Friday 23 August 2019

E-voting not the way to tackle recounts, say Greens

Change: Eamon Ryan said the ballot paper was a problem. Photo: Damien Eagers
Change: Eamon Ryan said the ballot paper was a problem. Photo: Damien Eagers
Kevin Doyle

Kevin Doyle

Green Party leader Eamon Ryan does not believe electronic voting is the way to avoid lengthy recounts in the future - but does argue some change is needed.

The mammoth task of recounting 750,000 ballot papers in the Ireland South constituency begins today.

Based on the original count, Mr Ryan's colleague Grace O'Sullivan is 326 votes ahead of Sinn Féin's Liadh Ní Riada.

Yesterday, Justice Minister Charlie Flanagan described the fact the recount could take 28 days as "intolerable".

He suggested it is time to "revisit" e-voting. Ireland piloted a system in the 2002 general election but 75,000 machines were subsequently scrapped amid fears over security.

"Coming up to the 20th anniversary of the electronic voting debacle, I think we should revisit it," Mr Flanagan told the Irish Independent.

Fianna Fáil's Billy Kelleher, who reached the quota in the original count, has made a similar call.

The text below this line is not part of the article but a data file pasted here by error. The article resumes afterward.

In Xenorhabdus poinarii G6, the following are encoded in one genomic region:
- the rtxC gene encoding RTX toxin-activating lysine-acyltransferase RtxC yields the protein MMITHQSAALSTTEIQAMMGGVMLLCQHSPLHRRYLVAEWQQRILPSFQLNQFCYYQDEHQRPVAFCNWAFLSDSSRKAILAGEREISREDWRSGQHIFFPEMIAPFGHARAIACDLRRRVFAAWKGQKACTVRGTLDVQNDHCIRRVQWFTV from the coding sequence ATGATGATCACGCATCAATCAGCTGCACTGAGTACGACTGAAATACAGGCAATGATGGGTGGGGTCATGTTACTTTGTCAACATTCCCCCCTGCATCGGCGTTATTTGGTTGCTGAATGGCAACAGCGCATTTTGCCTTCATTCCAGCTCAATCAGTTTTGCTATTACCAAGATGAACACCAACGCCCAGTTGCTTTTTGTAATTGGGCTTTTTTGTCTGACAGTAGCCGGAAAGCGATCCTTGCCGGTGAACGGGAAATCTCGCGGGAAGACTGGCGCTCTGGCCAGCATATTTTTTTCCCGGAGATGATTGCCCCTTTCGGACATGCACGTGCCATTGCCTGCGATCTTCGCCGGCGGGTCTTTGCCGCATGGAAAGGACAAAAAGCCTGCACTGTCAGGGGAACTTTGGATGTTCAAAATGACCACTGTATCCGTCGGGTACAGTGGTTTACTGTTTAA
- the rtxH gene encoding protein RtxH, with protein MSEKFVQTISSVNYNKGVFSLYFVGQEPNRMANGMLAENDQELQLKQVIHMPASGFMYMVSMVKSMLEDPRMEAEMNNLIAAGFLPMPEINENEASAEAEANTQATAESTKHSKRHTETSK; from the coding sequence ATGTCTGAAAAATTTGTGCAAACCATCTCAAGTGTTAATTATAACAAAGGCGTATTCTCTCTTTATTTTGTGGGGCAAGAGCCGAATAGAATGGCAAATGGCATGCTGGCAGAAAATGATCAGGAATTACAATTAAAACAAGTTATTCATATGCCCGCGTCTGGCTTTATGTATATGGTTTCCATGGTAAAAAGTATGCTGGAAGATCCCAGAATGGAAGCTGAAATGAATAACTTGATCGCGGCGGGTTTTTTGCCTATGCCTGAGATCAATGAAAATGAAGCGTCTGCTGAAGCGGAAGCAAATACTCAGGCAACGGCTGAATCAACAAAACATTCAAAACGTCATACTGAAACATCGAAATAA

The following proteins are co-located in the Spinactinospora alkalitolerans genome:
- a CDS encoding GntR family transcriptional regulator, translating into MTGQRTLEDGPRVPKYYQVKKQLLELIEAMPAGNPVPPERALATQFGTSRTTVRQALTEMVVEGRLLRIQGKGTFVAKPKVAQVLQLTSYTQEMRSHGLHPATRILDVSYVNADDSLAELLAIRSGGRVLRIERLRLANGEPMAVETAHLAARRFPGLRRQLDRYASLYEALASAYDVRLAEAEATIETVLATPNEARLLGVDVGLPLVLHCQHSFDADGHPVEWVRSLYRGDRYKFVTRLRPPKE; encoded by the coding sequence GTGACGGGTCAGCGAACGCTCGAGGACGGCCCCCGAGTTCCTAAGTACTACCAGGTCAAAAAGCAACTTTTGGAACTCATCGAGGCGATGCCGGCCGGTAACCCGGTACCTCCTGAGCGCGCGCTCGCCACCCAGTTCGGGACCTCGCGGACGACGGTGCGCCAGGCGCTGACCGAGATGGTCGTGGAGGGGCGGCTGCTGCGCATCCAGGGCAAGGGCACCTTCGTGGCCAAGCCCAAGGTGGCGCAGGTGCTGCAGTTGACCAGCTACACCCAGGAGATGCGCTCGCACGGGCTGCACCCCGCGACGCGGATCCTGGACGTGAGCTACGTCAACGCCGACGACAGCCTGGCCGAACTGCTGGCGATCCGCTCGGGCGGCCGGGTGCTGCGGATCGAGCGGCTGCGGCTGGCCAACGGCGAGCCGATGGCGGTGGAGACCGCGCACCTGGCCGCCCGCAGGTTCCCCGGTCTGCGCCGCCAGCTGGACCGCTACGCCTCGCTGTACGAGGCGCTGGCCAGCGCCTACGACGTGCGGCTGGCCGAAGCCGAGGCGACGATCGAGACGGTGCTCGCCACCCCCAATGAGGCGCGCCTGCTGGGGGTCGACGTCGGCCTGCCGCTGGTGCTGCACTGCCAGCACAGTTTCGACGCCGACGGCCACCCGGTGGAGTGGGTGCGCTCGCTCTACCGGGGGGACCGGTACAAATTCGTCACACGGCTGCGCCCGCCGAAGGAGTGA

However, Mr Ryan said the situation in Ireland South alone should is not reason enough to try electronic voting again.

"I think there was valid concern around it. People like to watch and see the votes being counted," he said.

The Dublin TD said the focus should be on the length of the ballot paper, which had 23 names and was 2ft long.

"There's no doubt Ireland South was difficult because of the length of the ballot paper. We should look at means of trying to avoid such huge ballot papers in future," Mr Ryan said.

He noted that as things stand there could have been "33 or even 43" names on the ballot paper.

"Maybe it is a matter of asking for more signatures [to qualify as a candidate]," he said.

Mr Flanagan wants the new electoral commission to review international best practice in the area. "These could include a paper/electronic hybrid," he said.

The minister added that technology has advanced dramatically since the "very bad experience" with e-voting.

Irish Independent

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